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Black History Month

Autor: Ljerka Bačurin, 4. 3. 2018.

Black History Month is an annual celebration of achievements by African Americans and a time for recognizing the central role of blacks in U.S. history. In 1976, President Gerald Ford officially made February the month when the achievements of African-Americans are celebrated.

It all started back in 1926 when the historian Carter G. Woodson chose the second week of February to celebrate the contributions of African Americans in the country’s history. Along with his organization, the Association for the Study of Negro Life and History, he named it “Negro History Week.”

Woodson himself explained the significance of carving out a time period to commemorate African American achievements as such: “If a race has no history, it has no worthwhile tradition, it becomes a negligible factor in the thought of the world, and it stands in danger of being exterminated. The American Indian left no continuous record. He did not appreciate the value of tradition; and where is he today?”

The  movement quickly began to spread in churches and schools in states that had a sizable population of African Americans. Communities started to organize local celebrations, host performances and lectures, and establish history clubs. The Civil Rights Movement in the 1960s helped this movement evolve from a week to a month. In February 1969, the leaders of the Black United Students at Kent State University first proposed expanding Black History Week into Black History Month. The following year, the university celebrated Black History Month for the very first time.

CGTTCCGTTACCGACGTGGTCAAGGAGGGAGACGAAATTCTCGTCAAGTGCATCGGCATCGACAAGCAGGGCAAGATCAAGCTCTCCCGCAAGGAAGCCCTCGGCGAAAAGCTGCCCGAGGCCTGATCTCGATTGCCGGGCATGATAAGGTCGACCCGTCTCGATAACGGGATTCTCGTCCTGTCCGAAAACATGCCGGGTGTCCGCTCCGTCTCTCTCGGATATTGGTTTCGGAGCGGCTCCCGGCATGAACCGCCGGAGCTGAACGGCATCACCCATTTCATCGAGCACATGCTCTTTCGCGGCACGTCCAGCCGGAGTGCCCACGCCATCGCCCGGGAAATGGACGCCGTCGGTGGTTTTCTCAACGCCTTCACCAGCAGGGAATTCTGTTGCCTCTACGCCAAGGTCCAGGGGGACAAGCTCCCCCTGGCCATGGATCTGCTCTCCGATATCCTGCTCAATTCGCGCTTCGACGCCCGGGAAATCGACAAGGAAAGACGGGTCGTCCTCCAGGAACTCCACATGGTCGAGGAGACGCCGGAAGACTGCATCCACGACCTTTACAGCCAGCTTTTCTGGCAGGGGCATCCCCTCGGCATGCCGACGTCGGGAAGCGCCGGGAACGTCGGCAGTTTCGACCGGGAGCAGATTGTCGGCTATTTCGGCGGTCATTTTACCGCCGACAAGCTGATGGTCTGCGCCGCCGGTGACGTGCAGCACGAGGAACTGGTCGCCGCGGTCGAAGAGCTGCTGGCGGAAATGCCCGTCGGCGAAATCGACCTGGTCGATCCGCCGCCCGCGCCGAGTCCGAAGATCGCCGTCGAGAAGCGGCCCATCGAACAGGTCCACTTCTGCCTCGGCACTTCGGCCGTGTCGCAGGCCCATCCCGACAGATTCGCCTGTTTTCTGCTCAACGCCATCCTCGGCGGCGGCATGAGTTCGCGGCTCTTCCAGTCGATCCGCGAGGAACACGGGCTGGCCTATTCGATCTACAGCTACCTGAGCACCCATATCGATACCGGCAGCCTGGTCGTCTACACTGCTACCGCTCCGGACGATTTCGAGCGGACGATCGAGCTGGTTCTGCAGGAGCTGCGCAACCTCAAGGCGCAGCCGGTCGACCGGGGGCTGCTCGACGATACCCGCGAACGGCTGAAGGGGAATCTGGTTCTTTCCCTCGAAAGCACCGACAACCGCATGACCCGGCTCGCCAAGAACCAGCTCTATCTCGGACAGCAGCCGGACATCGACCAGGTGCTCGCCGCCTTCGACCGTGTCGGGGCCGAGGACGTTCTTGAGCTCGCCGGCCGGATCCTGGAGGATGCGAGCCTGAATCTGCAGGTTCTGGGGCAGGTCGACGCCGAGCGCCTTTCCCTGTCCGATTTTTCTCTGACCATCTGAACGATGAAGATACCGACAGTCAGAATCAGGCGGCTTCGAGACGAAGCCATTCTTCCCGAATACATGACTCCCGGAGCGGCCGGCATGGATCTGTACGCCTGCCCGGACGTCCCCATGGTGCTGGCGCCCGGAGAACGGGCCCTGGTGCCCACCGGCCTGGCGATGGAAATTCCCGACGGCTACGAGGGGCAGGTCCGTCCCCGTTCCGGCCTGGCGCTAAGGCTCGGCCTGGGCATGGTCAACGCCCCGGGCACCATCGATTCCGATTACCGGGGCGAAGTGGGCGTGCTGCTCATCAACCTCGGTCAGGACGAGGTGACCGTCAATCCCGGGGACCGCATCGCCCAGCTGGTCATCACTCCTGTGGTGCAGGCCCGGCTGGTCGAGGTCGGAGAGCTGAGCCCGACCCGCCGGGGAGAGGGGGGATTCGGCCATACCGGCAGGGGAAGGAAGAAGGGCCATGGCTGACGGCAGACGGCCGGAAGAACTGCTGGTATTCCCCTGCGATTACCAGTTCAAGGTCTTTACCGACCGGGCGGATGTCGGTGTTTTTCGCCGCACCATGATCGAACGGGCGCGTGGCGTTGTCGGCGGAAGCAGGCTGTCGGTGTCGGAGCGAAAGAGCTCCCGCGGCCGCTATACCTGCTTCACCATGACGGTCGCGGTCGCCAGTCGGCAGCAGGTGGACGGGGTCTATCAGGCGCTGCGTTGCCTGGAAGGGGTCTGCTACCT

Since 1976, every American president has designated a specific theme to the year’s Black History Month. Last year, the theme was “The Crisis in Black Education,” which focused  on the crucial role of education in the history of African Americans. This year, the theme is “African Americans in Times of War,”which will honor the enormous contributions of African Americans in the country’s wars, to mark the 100th anniversary of the end of World War I.

Other countries around the world, including Canada and the United Kingdom, also devote a month to celebrating black history.


Ljerka Bačurin, prof.

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